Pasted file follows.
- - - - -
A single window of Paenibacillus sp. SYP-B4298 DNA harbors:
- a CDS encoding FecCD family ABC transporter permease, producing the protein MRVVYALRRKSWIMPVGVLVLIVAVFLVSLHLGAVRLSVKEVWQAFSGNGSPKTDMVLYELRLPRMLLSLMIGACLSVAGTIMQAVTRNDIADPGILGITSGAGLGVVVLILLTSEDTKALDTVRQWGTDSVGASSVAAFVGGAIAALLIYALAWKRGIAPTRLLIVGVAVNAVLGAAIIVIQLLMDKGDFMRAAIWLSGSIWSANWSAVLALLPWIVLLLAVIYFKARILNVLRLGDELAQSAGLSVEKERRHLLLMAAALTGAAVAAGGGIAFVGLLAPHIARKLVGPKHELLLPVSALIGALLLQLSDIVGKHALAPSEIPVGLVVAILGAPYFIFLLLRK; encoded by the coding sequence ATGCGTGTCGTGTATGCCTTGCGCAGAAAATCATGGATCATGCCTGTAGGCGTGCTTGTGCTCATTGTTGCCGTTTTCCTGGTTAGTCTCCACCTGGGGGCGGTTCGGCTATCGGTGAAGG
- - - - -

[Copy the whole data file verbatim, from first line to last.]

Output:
A single window of Paenibacillus sp. SYP-B4298 DNA harbors:
- a CDS encoding FecCD family ABC transporter permease, producing the protein MRVVYALRRKSWIMPVGVLVLIVAVFLVSLHLGAVRLSVKEVWQAFSGNGSPKTDMVLYELRLPRMLLSLMIGACLSVAGTIMQAVTRNDIADPGILGITSGAGLGVVVLILLTSEDTKALDTVRQWGTDSVGASSVAAFVGGAIAALLIYALAWKRGIAPTRLLIVGVAVNAVLGAAIIVIQLLMDKGDFMRAAIWLSGSIWSANWSAVLALLPWIVLLLAVIYFKARILNVLRLGDELAQSAGLSVEKERRHLLLMAAALTGAAVAAGGGIAFVGLLAPHIARKLVGPKHELLLPVSALIGALLLQLSDIVGKHALAPSEIPVGLVVAILGAPYFIFLLLRK; encoded by the coding sequence ATGCGTGTCGTGTATGCCTTGCGCAGAAAATCATGGATCATGCCTGTAGGCGTGCTTGTGCTCATTGTTGCCGTTTTCCTGGTTAGTCTCCACCTGGGGGCGGTTCGGCTATCGGTGAAGG